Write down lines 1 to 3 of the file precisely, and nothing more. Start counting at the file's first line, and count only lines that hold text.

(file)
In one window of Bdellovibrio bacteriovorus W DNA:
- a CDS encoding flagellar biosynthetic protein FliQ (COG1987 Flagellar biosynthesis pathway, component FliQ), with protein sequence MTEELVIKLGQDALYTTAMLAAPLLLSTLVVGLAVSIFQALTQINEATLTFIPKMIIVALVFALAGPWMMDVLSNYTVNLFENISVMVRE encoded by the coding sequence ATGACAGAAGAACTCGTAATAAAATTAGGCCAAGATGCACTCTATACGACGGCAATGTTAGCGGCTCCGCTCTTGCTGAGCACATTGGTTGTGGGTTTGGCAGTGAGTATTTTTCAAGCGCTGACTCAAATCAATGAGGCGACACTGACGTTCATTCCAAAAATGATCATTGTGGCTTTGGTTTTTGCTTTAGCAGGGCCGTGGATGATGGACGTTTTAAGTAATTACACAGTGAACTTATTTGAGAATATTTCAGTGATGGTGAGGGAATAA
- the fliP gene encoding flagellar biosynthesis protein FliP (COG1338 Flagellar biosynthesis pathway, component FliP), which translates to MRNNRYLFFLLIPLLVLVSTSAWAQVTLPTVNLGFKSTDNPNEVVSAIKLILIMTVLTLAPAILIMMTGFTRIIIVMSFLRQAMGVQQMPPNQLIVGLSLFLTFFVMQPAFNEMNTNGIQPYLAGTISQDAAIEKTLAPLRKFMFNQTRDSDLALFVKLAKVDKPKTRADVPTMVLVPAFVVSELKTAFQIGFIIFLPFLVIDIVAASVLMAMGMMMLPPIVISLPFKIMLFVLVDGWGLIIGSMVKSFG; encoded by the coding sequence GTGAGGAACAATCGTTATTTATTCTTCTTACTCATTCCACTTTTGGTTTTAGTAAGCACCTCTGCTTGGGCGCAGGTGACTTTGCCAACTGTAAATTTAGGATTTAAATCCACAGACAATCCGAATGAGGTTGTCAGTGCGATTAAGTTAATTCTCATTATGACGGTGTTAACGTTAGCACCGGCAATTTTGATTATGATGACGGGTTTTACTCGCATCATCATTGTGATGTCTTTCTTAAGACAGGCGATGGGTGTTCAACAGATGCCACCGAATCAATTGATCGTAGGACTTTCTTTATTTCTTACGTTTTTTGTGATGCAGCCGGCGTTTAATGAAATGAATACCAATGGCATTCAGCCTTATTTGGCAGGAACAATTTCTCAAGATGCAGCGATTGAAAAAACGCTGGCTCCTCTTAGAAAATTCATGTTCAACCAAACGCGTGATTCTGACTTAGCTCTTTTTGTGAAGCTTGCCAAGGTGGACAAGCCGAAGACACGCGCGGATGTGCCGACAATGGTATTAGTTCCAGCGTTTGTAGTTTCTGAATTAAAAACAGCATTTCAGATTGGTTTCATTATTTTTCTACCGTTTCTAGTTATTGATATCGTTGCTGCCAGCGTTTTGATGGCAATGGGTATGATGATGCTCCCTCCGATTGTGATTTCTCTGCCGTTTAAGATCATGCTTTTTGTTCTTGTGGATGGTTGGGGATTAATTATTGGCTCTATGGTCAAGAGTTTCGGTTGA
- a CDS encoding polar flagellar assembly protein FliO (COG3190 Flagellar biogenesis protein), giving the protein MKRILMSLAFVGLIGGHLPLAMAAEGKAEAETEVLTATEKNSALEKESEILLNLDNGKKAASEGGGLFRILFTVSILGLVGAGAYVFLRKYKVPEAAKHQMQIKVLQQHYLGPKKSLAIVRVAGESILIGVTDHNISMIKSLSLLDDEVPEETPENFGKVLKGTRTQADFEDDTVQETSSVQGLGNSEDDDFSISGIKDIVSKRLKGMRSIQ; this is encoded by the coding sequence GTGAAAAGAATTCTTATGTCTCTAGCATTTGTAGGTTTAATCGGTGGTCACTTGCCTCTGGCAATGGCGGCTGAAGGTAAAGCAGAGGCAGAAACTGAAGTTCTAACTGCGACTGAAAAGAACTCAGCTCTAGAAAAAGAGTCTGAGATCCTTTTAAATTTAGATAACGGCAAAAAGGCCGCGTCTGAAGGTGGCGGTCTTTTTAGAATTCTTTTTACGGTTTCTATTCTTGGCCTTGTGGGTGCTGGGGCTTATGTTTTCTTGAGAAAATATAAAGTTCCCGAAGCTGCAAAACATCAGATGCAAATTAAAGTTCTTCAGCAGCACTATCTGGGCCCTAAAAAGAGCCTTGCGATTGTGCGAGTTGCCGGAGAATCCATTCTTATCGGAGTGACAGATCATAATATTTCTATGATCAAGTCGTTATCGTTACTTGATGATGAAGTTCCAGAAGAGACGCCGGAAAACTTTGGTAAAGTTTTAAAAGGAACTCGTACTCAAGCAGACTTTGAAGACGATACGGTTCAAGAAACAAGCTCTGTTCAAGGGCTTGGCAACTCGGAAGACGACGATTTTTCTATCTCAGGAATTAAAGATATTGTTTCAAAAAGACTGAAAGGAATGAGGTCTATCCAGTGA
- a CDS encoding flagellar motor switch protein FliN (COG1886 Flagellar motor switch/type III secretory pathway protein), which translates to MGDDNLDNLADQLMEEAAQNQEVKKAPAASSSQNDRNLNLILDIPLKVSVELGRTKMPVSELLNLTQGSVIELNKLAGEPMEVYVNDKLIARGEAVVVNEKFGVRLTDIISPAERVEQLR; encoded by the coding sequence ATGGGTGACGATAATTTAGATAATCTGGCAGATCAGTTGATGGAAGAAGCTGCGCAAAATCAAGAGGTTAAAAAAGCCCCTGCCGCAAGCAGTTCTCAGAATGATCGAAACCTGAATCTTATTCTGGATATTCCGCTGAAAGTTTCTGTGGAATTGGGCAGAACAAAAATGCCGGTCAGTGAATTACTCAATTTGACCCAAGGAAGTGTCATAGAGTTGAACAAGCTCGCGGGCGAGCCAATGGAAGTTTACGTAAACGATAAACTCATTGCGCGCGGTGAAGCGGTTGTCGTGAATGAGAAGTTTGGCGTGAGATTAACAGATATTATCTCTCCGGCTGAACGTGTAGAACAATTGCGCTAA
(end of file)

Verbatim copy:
In one window of Bdellovibrio bacteriovorus W DNA:
- a CDS encoding flagellar biosynthetic protein FliQ (COG1987 Flagellar biosynthesis pathway, component FliQ), with protein sequence MTEELVIKLGQDALYTTAMLAAPLLLSTLVVGLAVSIFQALTQINEATLTFIPKMIIVALVFALAGPWMMDVLSNYTVNLFENISVMVRE encoded by the coding sequence ATGACAGAAGAACTCGTAATAAAATTAGGCCAAGATGCACTCTATACGACGGCAATGTTAGCGGCTCCGCTCTTGCTGAGCACATTGGTTGTGGGTTTGGCAGTGAGTATTTTTCAAGCGCTGACTCAAATCAATGAGGCGACACTGACGTTCATTCCAAAAATGATCATTGTGGCTTTGGTTTTTGCTTTAGCAGGGCCGTGGATGATGGACGTTTTAAGTAATTACACAGTGAACTTATTTGAGAATATTTCAGTGATGGTGAGGGAATAA
- the fliP gene encoding flagellar biosynthesis protein FliP (COG1338 Flagellar biosynthesis pathway, component FliP), which translates to MRNNRYLFFLLIPLLVLVSTSAWAQVTLPTVNLGFKSTDNPNEVVSAIKLILIMTVLTLAPAILIMMTGFTRIIIVMSFLRQAMGVQQMPPNQLIVGLSLFLTFFVMQPAFNEMNTNGIQPYLAGTISQDAAIEKTLAPLRKFMFNQTRDSDLALFVKLAKVDKPKTRADVPTMVLVPAFVVSELKTAFQIGFIIFLPFLVIDIVAASVLMAMGMMMLPPIVISLPFKIMLFVLVDGWGLIIGSMVKSFG; encoded by the coding sequence GTGAGGAACAATCGTTATTTATTCTTCTTACTCATTCCACTTTTGGTTTTAGTAAGCACCTCTGCTTGGGCGCAGGTGACTTTGCCAACTGTAAATTTAGGATTTAAATCCACAGACAATCCGAATGAGGTTGTCAGTGCGATTAAGTTAATTCTCATTATGACGGTGTTAACGTTAGCACCGGCAATTTTGATTATGATGACGGGTTTTACTCGCATCATCATTGTGATGTCTTTCTTAAGACAGGCGATGGGTGTTCAACAGATGCCACCGAATCAATTGATCGTAGGACTTTCTTTATTTCTTACGTTTTTTGTGATGCAGCCGGCGTTTAATGAAATGAATACCAATGGCATTCAGCCTTATTTGGCAGGAACAATTTCTCAAGATGCAGCGATTGAAAAAACGCTGGCTCCTCTTAGAAAATTCATGTTCAACCAAACGCGTGATTCTGACTTAGCTCTTTTTGTGAAGCTTGCCAAGGTGGACAAGCCGAAGACACGCGCGGATGTGCCGACAATGGTATTAGTTCCAGCGTTTGTAGTTTCTGAATTAAAAACAGCATTTCAGATTGGTTTCATTATTTTTCTACCGTTTCTAGTTATTGATATCGTTGCTGCCAGCGTTTTGATGGCAATGGGTATGATGATGCTCCCTCCGATTGTGATTTCTCTGCCGTTTAAGATCATGCTTTTTGTTCTTGTGGATGGTTGGGGATTAATTATTGGCTCTATGGTCAAGAGTTTCGGTTGA